1. Create 3 account views for best practices
Our first Google Analytics tip is albeit an obvious one, but you wouldn’t believe the number of Google Analytics accounts that only implement one view. This is normally labelled ‘All Website Data’. Hands up if you’re guilty of this? It is highly recommended by Google that a minimum of three views be implemented in your account.
- A view that collects raw website data. This is the back-up containing all unaltered data.
- A filtered view, known as the reporting view, where filters and goals are implemented.
- A view where you test any account setting changes, filters, goals, and ecommerce tracking to ensure it works prior to its implementation in the reporting view.
2. Placement of the Google Analytics Tracking code tag
Did you know that there is a recommended placement for the Google Analytics tracking code? If you answered no, then you may want to read on. The placement for the Google Analytics tracking code, recommended by Google, is immediately before the closing </head> tag into every page of your website you wish to track. You must copy your tracking code in its entirety, and paste it exactly as is. This is essential!
3. Create filters to exclude unwanted traffic
Under the filtered view in your Google Analytics account you should think about creating filters to exclude unwanted traffic. It is recommended that you remove internal sources of traffic such as yourself, your employees, and any 3rd parties who work on your website regularly. This will ensure your Google Analytics data is pure, and will not suffer unnecessary over inflation. To do this, select your Filtered view, and go to Admin> Filters> New Filter. Set the filter up using the following image:
Tip: Don’t know how to find your IP address? Go to Google, and search ‘what is my IP address’, and Google will display it for you (don’t worry we were freaked out as well!).
4. Create filters to combat spambots and ghost referrals
When creating filters in your Google Analytics account, you should also consider filtering out those crappy spambots, and ghost referrals that corrupt your Google Analytics data. Some of the well-known spam networks include:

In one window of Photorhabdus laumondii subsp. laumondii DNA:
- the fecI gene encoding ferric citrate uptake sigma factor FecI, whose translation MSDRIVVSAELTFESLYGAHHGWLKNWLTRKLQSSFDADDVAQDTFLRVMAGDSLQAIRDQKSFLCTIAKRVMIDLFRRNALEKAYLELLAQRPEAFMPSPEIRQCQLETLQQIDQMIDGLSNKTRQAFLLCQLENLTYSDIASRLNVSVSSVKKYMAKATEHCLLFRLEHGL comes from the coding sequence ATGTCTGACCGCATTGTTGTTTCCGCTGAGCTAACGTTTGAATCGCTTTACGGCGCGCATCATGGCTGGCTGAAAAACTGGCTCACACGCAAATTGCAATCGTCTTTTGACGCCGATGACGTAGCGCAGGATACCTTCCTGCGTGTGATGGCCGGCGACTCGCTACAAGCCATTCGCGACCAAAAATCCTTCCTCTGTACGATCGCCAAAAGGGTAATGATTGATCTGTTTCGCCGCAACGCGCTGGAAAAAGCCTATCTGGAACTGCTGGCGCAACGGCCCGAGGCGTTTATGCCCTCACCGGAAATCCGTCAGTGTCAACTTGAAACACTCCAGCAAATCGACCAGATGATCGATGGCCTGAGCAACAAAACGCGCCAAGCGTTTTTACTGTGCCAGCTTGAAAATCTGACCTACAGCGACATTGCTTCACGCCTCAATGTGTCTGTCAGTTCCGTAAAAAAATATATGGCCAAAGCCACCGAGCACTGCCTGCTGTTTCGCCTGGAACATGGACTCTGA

The geniuses at Moz have got you covered with their great article called How to stop spam bots from ruining your analytics referral data. They also show you how to easily set these filters up in Google Analytics.
5. Implement goal conversion tracking to track macro and micro goals
When users visit your website you want to know how they interact with your site. Queue goal conversion tracking. Goal tracking measures how well your site fulfils your marketing objectives. Goal conversions measure a desired action a user completes on your website. Goals can be classified as macro and micro conversions. You want to remember that goals are set up at the View level of an account, and are recommended to be implemented in the Filtered (reporting) view.
Macro conversions include:
- Add a product to a shopping cart
- Complete a transaction
Micro goals include:
- Completing and submitting a contact us form
- Downloading a document
- Newsletter signup
You can also attach a goal value to each of these conversions. To learn how to implement goal tracking in your Google Analytics Filtered view you can use the Google Goal tracking support resources.
6. Create content groupings to identify the best performing content categories
This is a little more advanced, but is well worth the implementation! Creating content groupings in your Google Analytics account allows you to identify the best performing content categories. You can also create content groupings that segment your data by product category.
For example you can create one grouping of female clothing, broken down by categories including tops, pants/bottoms, dresses, shoes, jewellery and accessories. This will help you identify which area drives the most traffic and conversions.
Once the content groupings are created you can analyse the content that drives the most conversions, whilst identifying areas of content that require more attention. This will help to formulate your future content strategy.